Cryptic explores the way contemporary artists make use of allegory in a wide variety of media. The juxtaposition of recent works with examples from two series of prints by Goya, the Caprichos and the Disparates, is intended to prompt consideration of how artists over the years have 'encrypted' difficult, uncomfortable, and often socio-politically loaded meanings within allegory and continue to do so in the present day. Particularly in light of recent global events, this exhibition offers a timely exploration of the role that contemporary artists play as commentators on the world around us.
The Contemporary Art Museum St. Louis (CAM) is pleased to announce its upcoming exhibition called Cryptic: The Use of Allegory in Contemporary Art, with a Master Class from Goya. This exhibition will feature the work of six contemporary artists—Folkert de Jong, Hiraki Sawa, Allison Schulnik, Dana Schutz, Javier Tellez, and Erika Wanenmacher—paired with works by Spanish master Francisco José de Goya y Lucientes. Organized by CAM and curated by Santa Fe-based independent curator Laura Steward, the exhibition will run from May 20 through August 14, 2011, and be accompanied by a CAM-produced publication and series of diverse public programs.
Cryptic explores the way contemporary artists make use of allegory—a figurative mode of representation conveying meaning other than the literal—in a wide variety of media. The juxtaposition of recent works with examples from two series of prints by Goya, the Caprichos and the Disparates (also known as the Proverbs), is intended to prompt consideration of how artists over the years have "encrypted" difficult, uncomfortable, and often socio-politically loaded meanings within allegory and continue to do so in the present day. Particularly in light of recent global events, this exhibition offers a timely exploration of the role that contemporary artists play as commentators on the world around us.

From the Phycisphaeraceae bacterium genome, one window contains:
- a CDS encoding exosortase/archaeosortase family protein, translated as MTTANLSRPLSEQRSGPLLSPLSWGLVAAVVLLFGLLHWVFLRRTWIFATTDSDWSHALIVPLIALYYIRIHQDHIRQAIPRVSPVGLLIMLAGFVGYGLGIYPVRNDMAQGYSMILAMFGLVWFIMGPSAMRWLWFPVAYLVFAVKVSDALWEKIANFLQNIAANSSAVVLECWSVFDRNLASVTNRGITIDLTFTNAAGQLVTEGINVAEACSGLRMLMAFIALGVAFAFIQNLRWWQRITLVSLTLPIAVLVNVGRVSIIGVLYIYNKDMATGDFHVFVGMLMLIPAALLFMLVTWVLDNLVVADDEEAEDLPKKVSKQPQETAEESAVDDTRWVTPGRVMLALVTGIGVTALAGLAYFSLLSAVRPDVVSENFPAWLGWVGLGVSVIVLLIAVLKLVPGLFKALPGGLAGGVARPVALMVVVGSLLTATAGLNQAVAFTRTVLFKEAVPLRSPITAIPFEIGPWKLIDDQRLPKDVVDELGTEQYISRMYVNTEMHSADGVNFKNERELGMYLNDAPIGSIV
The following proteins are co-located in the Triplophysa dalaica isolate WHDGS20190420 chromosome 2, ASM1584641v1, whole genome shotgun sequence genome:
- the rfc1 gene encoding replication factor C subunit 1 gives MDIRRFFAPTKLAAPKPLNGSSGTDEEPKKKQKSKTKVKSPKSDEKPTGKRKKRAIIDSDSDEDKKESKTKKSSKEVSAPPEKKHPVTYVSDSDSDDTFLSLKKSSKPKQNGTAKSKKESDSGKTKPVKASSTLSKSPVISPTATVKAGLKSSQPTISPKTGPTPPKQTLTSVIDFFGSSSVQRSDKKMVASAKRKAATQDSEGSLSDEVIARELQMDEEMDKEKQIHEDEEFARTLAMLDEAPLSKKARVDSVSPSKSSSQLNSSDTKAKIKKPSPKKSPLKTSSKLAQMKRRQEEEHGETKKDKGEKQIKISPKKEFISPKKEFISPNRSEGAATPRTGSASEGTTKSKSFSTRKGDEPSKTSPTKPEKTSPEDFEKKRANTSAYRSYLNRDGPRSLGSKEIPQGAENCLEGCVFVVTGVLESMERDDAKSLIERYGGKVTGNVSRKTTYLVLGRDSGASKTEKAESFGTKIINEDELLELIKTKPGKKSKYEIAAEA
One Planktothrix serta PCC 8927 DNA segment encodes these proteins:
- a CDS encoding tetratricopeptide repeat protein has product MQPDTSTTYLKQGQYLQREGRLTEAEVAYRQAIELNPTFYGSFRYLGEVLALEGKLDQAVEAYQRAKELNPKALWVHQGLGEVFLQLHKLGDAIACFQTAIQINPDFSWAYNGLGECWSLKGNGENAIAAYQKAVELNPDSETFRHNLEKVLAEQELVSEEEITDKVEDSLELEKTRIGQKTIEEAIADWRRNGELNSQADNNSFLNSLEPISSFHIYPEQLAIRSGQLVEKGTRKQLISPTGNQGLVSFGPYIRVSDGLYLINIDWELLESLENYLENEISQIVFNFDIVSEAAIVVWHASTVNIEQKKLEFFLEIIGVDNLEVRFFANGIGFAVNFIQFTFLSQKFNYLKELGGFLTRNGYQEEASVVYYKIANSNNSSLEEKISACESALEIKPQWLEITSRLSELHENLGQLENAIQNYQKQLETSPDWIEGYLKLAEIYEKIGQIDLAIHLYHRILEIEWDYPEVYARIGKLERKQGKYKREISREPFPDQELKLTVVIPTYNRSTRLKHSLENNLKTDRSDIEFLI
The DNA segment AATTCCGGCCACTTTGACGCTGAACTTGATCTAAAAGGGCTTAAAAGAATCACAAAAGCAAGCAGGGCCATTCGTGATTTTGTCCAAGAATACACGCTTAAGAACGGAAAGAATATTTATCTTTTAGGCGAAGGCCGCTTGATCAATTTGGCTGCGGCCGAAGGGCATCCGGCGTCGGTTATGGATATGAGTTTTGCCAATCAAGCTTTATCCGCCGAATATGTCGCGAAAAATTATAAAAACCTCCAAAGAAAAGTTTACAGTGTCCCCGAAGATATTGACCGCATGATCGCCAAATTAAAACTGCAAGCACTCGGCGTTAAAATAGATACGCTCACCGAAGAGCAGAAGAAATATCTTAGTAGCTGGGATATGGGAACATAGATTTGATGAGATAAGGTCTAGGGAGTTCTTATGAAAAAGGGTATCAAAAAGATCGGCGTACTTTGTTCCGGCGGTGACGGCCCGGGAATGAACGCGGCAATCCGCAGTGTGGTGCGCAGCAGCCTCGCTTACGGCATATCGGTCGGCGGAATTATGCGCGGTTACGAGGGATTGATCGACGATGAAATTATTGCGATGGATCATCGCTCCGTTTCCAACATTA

ABOUT THE ARTISTS
Francisco José de Goya y Lucientes (Spanish, 1746–1828) created masterpieces in painting in the 18th and 19th centuries, and is recognized today as both the last of the great old masters and the first "modern" artist. He is celebrated variously for work ranging from disturbingly unflinching depictions of the horrors and tragedies of the Napoleonic wars to the wildly imaginative and richly allegorical engravings featured in Cryptic.
Folkert de Jong (Dutch, b. 1972) is best-known for large-scale figurative sculptures rendered in polyurethane foam and paint that offer a biting, yet coded, critique of social mores, war, and religion in a manner not dissimilar to Goya's work made 200 years prior.
The video works of Hiraki Sawa (Japanese, b. 1977) have the quality of a daydream, infusing everyday scenes with uncanny, magical traces that prompt viewers to consider the numerous poetic meanings of quotidian phenomena. In Trail (2004), for example, silhouettes of exotic animals and even a Ferris wheel infiltrate non-descript domestic interiors such as bathroom sinks and window sills as an allegory for the extraordinary things that might underpin seemingly ordinary situations.
Allison Schulnik's (American, b. 1978) strange, agitated paintings reflect her background in animation, but privilege the sculptural aspect of paint through their densely impastoed surfaces. Her gothic, figurative works, such as a bizarre and mesmeric still-life with flowers—a classic symbol of the fleetingness of life—suggest the more sinister and foreboding aspects of contemporary life.
Dana Schutz (American, b. 1976) is one of the leading figurative painters to emerge in the past decade, and is represented in this exhibition with various works, including one of the "Self-Eaters" of the mid-2000s. She has described these works as allegories of self-sufficiency, particularly in painting itself.
Javier Tellez's (Venezuelan, b. 1969) video Letter from the Blind for the Use of Those Who See (2007) recalls the ancient Indian allegory of six blind men variously describing an elephant by filming six actual blind New Yorkers as they encounter a live elephant for the first time. Tellez turns the typical reading of the old allegory—that a single point of view is insufficient to understand something—on its head, and reveals instead the value and complexity of an individual experience.
Finally, Erika Wanenmacher (American, b. 1955) makes a sincere use of witchcraft in works across various media. Like many artists throughout history, she uses allegory in a metaphysical sense, prompting consideration of the way art offers an understanding of the world that transcends the logical, the physical, and the material.
Image: Francisco José de Goya y Lucientes, Spanish (1746-1828), Up and Down (No. 56), 1799, series: Los Caprichos.
Contemporary Art Museum St. Louis
3750 Washington Boulevard - St. Louis
Opening Hours: Tues - Sat 10am - 5pm, Sun 11am - 4pm
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